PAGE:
• Tibble v American Physician Capital, Inc., 2014 WL 546573 (Mich App) (October 28, 2014) (damages in a bad faith action against an insurer, where the insured filed for bankruptcy, is limited to an amount equal to the debtor's net assets that are collected by the trustee of the bankruptcy estate)
  • Dow Corning v Continental Casualty, 1999 WL 33435067 (Mich App) (October 12, 1999) (various insurance coverage issues in the breast implant context, including trigger of coverage, “all sums” versus pro-rata allocation, horizontal versus vertical exhaustion, “expected or intended” exclusion, collateral estoppel and judicial notice, defense versus indemnity damages, impairment of subrogation rights, misrepresentation, and recovery of attorney fees in a declaratory action) 
  • Andrea Smith v Botsford General Hospital, 419 F.3d 516 (6th Cir. 2005) (as a matter of first impression, Emergency Medical Treatment in Active Labor Act’s (EMTALA) incorporation of state law extends to caps on damages; jury’s award of $5,000,000 in non-economic damages subject and reduced to Michigan’s cap on malpractice damages of $359,000.00)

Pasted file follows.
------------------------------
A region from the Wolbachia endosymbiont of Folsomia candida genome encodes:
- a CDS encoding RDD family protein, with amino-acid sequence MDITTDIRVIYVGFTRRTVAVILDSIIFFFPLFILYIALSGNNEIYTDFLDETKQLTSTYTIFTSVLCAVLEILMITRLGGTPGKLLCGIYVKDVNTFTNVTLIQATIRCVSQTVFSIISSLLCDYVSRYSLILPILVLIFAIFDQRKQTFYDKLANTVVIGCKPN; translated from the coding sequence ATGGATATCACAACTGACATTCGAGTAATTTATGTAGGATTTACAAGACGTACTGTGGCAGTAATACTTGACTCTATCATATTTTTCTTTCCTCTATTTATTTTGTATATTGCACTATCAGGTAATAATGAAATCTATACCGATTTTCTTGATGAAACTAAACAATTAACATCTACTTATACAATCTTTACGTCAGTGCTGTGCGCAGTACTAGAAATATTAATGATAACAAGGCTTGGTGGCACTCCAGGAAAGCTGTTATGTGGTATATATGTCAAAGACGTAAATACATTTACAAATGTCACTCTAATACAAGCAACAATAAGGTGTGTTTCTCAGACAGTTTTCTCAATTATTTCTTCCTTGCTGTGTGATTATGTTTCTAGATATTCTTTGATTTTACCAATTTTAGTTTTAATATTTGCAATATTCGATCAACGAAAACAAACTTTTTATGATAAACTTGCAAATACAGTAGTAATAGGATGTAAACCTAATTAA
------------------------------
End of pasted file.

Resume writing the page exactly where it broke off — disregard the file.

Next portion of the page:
• American Bumper and Mfg Co v National Union Fire Insurance Company, 261 Mich App 367; 683 NW2d 161 (2004) (deaths of employees in manufacturing mechanical press allegedly as a result of employer’s specific intent or willful disregard of knowledge of certain injury were expected or intended by the employer; intentional injury exclusion of umbrella policy barred liability coverage; the subjective expectation of injury was inferred as a matter of law; court reverses judgment of $2,400,000 against National Union and remands for entry of summary disposition)